It is well known that text-based passwords are hard to remember and that users prefer simple (and non-secure) passwords. However, despite extensive research on the topic, no principled account exists for explaining when a password will be forgotten. This paper contributes new data and a set of analyses building on the ecological theory of memory and forgetting. We propose that human memory naturally adapts according to an estimate of how often a password will be needed, such that often used, important passwords are less likely to be forgotten. We derive models for login duration and odds of recall as a function of rate of use and number of uses thus far. The models achieved a root-mean-square error (RMSE) of 1.8 seconds for login duration and 0.09 for recall odds for data collected in a month-long field experiment where frequency of password use was controlled. The theory and data shed new light on password management, account usage, password security and memorability.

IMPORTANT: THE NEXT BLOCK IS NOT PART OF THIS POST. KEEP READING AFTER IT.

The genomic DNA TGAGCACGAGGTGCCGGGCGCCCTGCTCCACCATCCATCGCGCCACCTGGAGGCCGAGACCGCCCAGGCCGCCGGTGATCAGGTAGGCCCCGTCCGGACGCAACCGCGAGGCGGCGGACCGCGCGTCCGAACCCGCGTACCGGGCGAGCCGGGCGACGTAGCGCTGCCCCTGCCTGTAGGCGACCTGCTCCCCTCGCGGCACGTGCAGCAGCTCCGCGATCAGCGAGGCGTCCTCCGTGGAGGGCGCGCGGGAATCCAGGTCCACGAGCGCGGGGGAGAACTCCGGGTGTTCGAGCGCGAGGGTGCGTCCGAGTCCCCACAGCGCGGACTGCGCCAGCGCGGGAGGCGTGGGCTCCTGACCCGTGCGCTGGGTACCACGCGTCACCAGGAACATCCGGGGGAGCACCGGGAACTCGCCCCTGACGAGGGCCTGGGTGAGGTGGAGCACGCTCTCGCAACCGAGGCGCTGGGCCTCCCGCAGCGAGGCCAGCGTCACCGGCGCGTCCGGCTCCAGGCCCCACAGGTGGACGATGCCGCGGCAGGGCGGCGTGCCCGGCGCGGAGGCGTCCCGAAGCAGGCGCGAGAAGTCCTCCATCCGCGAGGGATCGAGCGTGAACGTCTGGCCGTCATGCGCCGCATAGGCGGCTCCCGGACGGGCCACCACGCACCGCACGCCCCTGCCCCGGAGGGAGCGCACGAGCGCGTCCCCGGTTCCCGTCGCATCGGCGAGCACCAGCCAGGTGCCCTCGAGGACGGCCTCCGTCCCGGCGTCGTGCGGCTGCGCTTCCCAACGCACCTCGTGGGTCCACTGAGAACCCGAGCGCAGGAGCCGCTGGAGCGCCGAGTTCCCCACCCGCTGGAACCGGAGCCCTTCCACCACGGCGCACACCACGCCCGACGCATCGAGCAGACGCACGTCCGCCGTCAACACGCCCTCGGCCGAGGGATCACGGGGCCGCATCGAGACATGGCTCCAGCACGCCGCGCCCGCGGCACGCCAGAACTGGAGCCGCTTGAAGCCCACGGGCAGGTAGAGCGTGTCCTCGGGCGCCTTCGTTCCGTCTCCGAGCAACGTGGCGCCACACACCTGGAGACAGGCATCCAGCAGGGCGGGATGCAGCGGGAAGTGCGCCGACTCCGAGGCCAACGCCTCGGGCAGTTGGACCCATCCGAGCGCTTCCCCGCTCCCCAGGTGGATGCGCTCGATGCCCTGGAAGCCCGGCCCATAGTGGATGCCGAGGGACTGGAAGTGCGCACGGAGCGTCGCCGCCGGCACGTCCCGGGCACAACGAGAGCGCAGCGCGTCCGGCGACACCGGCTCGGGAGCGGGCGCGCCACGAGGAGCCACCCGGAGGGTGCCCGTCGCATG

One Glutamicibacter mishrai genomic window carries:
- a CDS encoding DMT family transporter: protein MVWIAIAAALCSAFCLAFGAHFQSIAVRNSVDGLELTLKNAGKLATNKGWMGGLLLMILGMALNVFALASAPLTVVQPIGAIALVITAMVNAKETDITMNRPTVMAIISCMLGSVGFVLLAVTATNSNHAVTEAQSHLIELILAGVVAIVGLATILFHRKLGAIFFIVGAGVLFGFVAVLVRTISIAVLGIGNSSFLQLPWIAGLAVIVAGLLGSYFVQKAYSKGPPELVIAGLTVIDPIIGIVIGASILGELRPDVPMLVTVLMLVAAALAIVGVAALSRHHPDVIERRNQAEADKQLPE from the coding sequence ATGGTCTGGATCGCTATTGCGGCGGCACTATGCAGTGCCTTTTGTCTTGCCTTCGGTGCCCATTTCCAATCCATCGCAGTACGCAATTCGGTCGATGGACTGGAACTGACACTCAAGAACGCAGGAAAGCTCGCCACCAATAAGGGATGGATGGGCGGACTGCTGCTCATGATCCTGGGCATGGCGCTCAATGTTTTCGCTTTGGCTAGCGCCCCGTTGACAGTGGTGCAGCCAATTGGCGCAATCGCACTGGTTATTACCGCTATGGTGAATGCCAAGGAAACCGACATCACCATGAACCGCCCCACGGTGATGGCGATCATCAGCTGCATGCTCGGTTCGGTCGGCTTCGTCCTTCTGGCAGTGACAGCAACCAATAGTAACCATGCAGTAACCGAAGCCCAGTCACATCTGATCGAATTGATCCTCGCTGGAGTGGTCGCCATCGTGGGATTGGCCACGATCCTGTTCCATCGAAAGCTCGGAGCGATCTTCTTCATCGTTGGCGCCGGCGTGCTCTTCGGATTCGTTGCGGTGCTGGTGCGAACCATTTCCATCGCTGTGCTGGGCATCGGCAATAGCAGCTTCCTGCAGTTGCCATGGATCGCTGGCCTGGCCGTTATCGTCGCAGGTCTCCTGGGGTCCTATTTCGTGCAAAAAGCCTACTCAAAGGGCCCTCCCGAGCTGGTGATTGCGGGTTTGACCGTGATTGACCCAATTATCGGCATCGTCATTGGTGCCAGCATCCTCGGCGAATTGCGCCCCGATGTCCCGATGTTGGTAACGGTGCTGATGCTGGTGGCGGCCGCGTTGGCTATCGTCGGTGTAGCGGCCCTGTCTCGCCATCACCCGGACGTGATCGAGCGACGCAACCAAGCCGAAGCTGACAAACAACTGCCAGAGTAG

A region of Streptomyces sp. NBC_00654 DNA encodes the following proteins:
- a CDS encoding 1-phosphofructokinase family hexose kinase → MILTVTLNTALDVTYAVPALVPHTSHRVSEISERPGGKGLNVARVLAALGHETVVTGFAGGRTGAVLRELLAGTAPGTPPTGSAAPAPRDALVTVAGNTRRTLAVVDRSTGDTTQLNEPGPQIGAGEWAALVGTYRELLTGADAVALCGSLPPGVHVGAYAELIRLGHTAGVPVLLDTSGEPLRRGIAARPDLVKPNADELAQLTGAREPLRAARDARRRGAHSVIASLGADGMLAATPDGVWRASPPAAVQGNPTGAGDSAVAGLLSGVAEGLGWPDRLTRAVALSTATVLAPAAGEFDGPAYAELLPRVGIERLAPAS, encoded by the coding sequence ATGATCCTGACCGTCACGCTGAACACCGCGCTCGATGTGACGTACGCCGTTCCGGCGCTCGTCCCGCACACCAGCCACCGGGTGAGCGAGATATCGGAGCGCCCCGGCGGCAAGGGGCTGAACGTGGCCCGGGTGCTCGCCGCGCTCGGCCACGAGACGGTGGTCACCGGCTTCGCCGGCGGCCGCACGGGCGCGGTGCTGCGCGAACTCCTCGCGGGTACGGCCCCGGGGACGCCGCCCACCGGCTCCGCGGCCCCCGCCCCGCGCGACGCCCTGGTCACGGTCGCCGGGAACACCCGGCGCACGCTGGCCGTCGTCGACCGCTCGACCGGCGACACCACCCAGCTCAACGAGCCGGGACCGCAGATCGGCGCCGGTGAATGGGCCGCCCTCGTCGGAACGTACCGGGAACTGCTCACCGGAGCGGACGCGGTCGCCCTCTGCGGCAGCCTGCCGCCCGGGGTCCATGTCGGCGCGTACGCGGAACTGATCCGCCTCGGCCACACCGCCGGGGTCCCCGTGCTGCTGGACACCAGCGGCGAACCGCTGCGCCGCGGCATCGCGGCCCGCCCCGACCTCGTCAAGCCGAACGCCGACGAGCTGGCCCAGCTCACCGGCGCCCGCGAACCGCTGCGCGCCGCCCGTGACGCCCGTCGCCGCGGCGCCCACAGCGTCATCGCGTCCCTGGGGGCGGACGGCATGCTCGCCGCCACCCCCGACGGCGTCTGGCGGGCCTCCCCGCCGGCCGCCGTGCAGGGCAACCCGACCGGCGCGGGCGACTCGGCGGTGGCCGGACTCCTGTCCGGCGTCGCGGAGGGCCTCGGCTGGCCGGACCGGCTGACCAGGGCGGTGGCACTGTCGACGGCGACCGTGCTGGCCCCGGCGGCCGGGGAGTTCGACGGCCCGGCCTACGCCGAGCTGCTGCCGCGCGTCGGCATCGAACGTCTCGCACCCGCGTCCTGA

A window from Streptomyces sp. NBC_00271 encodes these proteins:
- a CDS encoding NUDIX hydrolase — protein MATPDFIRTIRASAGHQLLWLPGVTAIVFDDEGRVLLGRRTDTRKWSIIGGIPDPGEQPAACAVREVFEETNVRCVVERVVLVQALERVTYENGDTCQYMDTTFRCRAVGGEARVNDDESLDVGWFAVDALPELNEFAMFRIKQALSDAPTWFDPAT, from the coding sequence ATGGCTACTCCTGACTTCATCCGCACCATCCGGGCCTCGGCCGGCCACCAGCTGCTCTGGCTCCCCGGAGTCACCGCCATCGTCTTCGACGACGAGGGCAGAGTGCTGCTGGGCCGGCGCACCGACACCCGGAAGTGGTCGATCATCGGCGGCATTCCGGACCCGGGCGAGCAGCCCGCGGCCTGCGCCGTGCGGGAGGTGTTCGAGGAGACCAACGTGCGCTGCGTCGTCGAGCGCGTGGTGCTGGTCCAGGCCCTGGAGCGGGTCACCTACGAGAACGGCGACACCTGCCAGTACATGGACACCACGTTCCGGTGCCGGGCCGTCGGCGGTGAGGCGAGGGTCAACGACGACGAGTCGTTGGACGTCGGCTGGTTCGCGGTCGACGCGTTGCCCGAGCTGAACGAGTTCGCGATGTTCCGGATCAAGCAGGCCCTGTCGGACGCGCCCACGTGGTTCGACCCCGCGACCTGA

Recognition and Recall of Geographic Data In Cartograms
In this paper we investigate the memorability of two types of cartograms, both in terms of recognition of the visualization and recall of the data. A cartogram, or a value-by-area map, is a representation of a map in which geographic regions are modified to reflect a given statistic, such as population or income. Of the many different types of cartograms, the contiguous and Dorling types are among the most popular and most effective. With this in mind, we evaluate the memorability of these two cartogram types with a human-subjects study, using task-based experimental data and cartogram visualization tasks based on Bertin’s map reading levels. In particular, our results indicate that Dorling cartograms are associated with better recall of general patterns and trends. This, together with additional significant differences between the two most popular cartogram types, has implications for the design and use of cartograms, in the context of memorability.
- Publication Date:
- NSF-PAR ID:
- Journal Name:
- 13th International Conference on Advanced Visual Interfaces (AVI)
- Sponsoring Org:
- National Science Foundation
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